- Associated Press - Saturday, October 25, 2014

LAS VEGAS (AP) - The Clark County Detention Center is running a deficit approaching $28 million this fiscal year as the inmate population increases, county lawmakers were told.

Clark County commissioners said they want a committee to look at overcrowding at the downtown jail and make recommendations early next year for short-term and long-term solutions.

“Over the next couple years, we really need to get a handle on the situation,” County Manager Don Burnette said.

Deputy Las Vegas police Chief Todd Fasulo told the commission on the jail population was at an all-time high.

Patrol officers aren’t arresting and booking as many misdemeanor offenders in an effort to keep the inmate population down. But the detention center still typically has about 4,000 people in custody on any given day, including those at a north valley complex, the Las Vegas Review-Journal reported (https://bit.ly/1w9rRja).

Data show that jail bookings have decreased more than 18 percent in the past year, from 6,167 in July 2013 to 5,024 in July 2014.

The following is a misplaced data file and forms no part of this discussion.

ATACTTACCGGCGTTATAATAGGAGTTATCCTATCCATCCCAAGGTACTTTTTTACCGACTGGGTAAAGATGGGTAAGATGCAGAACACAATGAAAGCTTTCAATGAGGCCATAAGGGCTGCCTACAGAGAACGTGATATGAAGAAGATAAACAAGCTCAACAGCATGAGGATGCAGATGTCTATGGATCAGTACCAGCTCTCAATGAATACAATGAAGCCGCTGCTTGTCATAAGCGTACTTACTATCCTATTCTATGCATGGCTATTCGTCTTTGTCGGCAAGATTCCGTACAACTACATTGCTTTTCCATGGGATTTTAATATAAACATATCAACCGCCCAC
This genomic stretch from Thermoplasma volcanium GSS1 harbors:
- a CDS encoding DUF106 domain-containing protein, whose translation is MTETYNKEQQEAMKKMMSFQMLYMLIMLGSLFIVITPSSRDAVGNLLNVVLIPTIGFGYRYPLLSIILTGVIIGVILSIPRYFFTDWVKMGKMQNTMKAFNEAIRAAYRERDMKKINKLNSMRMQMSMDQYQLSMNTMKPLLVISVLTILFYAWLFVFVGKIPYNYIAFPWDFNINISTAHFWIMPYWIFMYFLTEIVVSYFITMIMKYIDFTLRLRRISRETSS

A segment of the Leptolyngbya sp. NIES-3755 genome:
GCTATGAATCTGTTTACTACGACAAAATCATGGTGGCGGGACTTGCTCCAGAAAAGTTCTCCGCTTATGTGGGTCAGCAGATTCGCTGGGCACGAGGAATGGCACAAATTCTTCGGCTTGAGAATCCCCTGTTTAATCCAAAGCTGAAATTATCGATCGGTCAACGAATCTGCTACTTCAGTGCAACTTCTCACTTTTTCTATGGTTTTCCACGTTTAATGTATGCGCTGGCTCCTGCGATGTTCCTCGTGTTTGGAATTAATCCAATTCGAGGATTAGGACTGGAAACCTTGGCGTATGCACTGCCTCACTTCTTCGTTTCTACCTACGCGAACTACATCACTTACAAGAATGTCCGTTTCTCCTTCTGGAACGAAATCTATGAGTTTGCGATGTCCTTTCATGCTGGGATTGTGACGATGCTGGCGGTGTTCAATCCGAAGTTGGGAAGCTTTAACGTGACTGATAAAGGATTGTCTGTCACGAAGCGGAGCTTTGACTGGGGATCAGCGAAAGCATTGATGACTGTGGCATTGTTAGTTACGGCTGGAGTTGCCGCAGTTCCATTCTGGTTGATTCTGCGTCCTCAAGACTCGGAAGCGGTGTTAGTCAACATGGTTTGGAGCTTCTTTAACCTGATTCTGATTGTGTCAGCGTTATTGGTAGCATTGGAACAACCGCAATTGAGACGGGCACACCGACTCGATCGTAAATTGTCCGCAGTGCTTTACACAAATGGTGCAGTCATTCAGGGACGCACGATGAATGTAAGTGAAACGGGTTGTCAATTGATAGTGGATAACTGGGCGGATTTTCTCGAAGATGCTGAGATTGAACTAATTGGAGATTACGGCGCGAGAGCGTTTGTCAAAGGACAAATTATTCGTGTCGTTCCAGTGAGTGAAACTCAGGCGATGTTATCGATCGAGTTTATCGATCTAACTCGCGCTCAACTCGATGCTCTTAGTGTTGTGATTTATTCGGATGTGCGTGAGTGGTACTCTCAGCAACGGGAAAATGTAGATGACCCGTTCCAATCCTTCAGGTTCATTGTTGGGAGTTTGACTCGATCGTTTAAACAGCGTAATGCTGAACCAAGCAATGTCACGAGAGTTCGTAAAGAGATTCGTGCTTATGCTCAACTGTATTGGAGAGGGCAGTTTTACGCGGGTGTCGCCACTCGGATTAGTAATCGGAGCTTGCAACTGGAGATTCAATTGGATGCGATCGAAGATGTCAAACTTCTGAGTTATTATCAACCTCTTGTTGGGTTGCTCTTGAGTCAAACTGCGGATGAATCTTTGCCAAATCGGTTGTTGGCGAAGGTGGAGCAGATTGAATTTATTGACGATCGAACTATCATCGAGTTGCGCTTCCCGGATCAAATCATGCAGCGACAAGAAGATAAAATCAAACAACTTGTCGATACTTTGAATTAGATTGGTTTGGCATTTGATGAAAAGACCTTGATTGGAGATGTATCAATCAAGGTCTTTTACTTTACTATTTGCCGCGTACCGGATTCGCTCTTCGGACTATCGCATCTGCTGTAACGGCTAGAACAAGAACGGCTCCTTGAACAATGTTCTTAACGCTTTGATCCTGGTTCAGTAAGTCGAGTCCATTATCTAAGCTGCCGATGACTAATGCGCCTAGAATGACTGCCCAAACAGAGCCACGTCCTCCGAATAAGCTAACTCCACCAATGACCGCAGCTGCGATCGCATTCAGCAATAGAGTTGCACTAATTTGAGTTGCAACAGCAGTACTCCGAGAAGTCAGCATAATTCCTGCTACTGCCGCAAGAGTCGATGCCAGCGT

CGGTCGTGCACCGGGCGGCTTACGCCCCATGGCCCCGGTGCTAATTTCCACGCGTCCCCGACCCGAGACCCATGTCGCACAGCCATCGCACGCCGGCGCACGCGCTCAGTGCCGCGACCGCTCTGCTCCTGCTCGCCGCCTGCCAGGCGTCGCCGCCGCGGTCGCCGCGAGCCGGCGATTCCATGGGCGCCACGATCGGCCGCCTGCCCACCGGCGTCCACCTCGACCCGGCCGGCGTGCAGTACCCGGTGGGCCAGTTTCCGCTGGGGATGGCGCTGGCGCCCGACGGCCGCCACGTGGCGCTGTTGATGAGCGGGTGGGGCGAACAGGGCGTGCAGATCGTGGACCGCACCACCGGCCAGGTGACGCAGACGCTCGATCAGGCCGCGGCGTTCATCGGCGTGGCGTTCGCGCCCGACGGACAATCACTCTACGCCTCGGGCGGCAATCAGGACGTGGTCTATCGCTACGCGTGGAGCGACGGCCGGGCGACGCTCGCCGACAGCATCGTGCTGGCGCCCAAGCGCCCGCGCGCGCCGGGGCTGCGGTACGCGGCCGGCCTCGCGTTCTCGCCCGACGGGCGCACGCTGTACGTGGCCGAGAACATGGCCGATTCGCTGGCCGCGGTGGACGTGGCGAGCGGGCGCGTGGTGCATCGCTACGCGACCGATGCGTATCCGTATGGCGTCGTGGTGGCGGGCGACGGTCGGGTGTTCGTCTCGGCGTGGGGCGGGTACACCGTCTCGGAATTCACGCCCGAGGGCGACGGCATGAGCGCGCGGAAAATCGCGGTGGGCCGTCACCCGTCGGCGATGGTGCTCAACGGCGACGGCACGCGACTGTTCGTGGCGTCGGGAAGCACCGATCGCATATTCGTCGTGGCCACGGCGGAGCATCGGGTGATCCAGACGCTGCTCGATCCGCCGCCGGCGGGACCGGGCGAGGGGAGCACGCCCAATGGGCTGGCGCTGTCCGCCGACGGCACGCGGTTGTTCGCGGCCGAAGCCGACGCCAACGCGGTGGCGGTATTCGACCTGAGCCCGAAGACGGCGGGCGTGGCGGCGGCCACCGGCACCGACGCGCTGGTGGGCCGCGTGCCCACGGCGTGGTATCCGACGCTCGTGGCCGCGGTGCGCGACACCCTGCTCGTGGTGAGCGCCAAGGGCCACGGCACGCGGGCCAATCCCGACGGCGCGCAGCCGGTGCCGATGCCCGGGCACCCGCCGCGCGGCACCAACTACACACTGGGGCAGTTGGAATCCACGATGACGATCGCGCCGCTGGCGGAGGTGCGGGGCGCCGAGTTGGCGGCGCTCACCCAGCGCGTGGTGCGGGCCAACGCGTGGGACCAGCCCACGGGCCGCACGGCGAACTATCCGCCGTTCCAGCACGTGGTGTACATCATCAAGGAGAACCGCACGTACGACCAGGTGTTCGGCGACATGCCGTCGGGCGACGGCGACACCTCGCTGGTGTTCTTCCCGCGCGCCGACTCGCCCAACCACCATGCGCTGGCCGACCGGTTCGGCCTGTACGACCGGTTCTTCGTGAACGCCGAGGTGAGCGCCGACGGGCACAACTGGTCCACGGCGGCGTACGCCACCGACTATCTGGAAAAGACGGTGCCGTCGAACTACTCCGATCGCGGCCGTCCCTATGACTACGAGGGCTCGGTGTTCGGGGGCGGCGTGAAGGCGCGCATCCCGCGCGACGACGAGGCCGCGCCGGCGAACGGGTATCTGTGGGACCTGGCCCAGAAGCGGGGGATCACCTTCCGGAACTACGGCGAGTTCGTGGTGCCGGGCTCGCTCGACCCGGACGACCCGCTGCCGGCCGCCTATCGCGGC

In the past three years, average jail stays have increased from 18 days to 22 days.

The impacts extend beyond the reduced ability to arrest misdemeanor offenders.

Inmates are locked down more often because of limited jail staffing, which Fasulo said results in an unhealthy environment.

The center’s expenses include $5 million over budget on overtime costs, and $1.5 million for a radio system upgrade that will help the detention center when it transports about 600 inmates a day.

Space for further growth is limited. The county rents jail space from the cities of Las Vegas and Henderson, but there’s little room for renting more beds, Fasulo said.

The committee, made up of judges, police and representatives from the Clark County prosecutor and public defender offices, will work with an eye toward getting recommendations ready early next year, when officials start planning the next budget, which starts July 1.

Last year, the detention center’s inmate population soared in part because of delays in getting pre-sentence reports finished by the state Division of Parole and Probation within the legally required 45-day window.

Those reports are used by judges for sentencing after a conviction or guilty plea. The state has hired more report writers, which has helped that problem, Fasulo said, noting that there’s still a lag until the system catches up.


Information from: Las Vegas Review-Journal, https://www.lvrj.com



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